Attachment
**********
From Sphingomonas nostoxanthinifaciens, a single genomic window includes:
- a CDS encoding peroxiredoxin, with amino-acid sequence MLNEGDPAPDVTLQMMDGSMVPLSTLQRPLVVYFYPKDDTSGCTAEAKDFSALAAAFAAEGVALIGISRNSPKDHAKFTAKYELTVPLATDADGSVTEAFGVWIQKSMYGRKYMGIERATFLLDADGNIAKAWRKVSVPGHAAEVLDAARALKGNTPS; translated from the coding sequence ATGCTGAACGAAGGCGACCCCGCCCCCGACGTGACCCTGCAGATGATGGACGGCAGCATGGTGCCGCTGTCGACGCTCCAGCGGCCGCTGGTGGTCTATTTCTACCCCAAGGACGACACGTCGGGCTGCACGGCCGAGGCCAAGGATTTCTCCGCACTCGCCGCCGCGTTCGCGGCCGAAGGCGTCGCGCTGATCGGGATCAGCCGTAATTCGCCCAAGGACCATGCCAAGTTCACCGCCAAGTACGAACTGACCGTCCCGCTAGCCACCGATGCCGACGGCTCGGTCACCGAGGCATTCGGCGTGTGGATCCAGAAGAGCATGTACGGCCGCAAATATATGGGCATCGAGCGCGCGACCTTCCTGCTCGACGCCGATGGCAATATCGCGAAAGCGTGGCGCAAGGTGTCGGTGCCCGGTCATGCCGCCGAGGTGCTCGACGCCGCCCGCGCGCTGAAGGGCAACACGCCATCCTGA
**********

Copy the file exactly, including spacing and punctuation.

From Sphingomonas nostoxanthinifaciens, a single genomic window includes:
- a CDS encoding peroxiredoxin, with amino-acid sequence MLNEGDPAPDVTLQMMDGSMVPLSTLQRPLVVYFYPKDDTSGCTAEAKDFSALAAAFAAEGVALIGISRNSPKDHAKFTAKYELTVPLATDADGSVTEAFGVWIQKSMYGRKYMGIERATFLLDADGNIAKAWRKVSVPGHAAEVLDAARALKGNTPS; translated from the coding sequence ATGCTGAACGAAGGCGACCCCGCCCCCGACGTGACCCTGCAGATGATGGACGGCAGCATGGTGCCGCTGTCGACGCTCCAGCGGCCGCTGGTGGTCTATTTCTACCCCAAGGACGACACGTCGGGCTGCACGGCCGAGGCCAAGGATTTCTCCGCACTCGCCGCCGCGTTCGCGGCCGAAGGCGTCGCGCTGATCGGGATCAGCCGTAATTCGCCCAAGGACCATGCCAAGTTCACCGCCAAGTACGAACTGACCGTCCCGCTAGCCACCGATGCCGACGGCTCGGTCACCGAGGCATTCGGCGTGTGGATCCAGAAGAGCATGTACGGCCGCAAATATATGGGCATCGAGCGCGCGACCTTCCTGCTCGACGCCGATGGCAATATCGCGAAAGCGTGGCGCAAGGTGTCGGTGCCCGGTCATGCCGCCGAGGTGCTCGACGCCGCCCGCGCGCTGAAGGGCAACACGCCATCCTGA